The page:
What role did you have on Wildside?
I played this guy – I can’t even remember his name – I had two scenes, one with… it’s Mary Coustas’s first episode and I had one scene with her and one with Tony Martin. It’s only really a blink-and-you’ll-miss-it couple of scenes. It was really quite bizarre coming in. They do a technique called the Meisner technique, that’s why they repeat themselves and get really aggro. It’s a difficult technique just to walk into when they’ve been doing it for ages. It’s even more difficult when you’re a guestie, you walk in there and you’re supposed to use this technique that people have been using for ages. They’re established, they know what they’re doing and you don’t. Tony Martin especially threw the gauntlet down to me in the first run and I went right, well, bugger you, I’m not going to sit here and cop that attitude, you know. And it was good, and maybe that’s exactly what he was doing, so I dug deep and said right, take this, and I went back. And that was good, but to me it promotes competitiveness between actors as opposed to generous assistance and going ‘You and me have got to get through the scene and tell the story together’, which is more the school I come from – it’s not a competition. As soon as it becomes competitive – unless your characters are in competition – but I think that’s a different thing as opposed to actors becoming competititive and wanting to win scenes and wanting to put the other guy down so that they look better at the end.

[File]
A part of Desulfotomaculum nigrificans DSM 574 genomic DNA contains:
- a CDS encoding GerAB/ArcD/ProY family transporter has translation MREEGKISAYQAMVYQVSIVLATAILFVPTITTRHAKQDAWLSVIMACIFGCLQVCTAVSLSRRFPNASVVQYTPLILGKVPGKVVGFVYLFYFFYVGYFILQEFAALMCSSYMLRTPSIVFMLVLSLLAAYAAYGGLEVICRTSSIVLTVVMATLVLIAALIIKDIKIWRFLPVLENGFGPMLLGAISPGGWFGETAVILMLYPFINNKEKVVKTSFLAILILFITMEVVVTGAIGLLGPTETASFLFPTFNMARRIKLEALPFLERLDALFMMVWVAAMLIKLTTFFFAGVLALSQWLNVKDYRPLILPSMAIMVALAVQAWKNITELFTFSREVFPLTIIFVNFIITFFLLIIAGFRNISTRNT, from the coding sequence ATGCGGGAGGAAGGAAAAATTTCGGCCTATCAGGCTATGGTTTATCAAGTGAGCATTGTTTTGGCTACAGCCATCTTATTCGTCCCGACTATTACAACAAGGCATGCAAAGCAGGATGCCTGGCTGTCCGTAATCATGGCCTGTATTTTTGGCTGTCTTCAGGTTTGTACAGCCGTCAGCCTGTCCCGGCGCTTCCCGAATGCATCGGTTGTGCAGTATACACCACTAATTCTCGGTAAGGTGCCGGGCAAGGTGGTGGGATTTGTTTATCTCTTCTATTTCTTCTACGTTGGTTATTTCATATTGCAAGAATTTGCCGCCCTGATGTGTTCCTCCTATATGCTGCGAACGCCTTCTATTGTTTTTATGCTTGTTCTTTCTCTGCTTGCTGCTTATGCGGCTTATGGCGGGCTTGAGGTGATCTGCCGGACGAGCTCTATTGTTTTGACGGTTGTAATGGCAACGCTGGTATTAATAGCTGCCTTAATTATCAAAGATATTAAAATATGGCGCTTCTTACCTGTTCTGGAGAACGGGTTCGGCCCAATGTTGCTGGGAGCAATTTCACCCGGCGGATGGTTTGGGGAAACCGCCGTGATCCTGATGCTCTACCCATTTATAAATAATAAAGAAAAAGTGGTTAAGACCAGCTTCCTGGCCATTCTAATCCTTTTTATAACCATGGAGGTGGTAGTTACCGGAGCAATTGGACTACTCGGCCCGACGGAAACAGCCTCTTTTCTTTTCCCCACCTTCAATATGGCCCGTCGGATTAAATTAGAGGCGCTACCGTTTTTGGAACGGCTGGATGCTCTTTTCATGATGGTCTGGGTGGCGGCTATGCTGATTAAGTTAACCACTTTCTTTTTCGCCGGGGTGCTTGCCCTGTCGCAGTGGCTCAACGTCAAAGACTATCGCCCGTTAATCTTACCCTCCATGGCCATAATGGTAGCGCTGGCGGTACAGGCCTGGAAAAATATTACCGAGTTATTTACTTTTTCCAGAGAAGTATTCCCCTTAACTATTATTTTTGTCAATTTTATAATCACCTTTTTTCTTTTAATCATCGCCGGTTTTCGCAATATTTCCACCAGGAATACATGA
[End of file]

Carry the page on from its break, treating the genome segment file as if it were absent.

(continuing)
For you, is telling the story the primary motivation as opposed to, say, explaining the character?
Tell the story. Character is… You get a string of scenes, say, 20 scenes in an episode, and each scene has a purpos:, to further the story. Now, all you have to do is further the story, and if you further the story in each scene, then after the 20 scenes that’s your character. There’s no point in spending every scene filing your nails or combing your hair or whatever that’s detracting away from the story. Your primary purpose is to serve the story and the lines that you’re given… People say they change lines a lot, they go, ‘My character wouldn’t say this.’ I tend to go, ‘Well if my character does say this, how does he say it?’ Not, ‘He doesn’t say it’, because then you limit yourself and you have to find a way that… You can never say ‘That would never happen’, because bizarre things have happened in the world and to people, so I tend to keep things as open as possible. But I’ve been up to [All Saints producer] Jo Porter’s office a couple of times and said, ‘What do you want me to achieve here?’, because it hasn’t been clear in what they wanted to do, and we’ve had to do a couple of tweaks because I didn’t have a clear idea of what the story was or what the character was.

You studied quite extensively…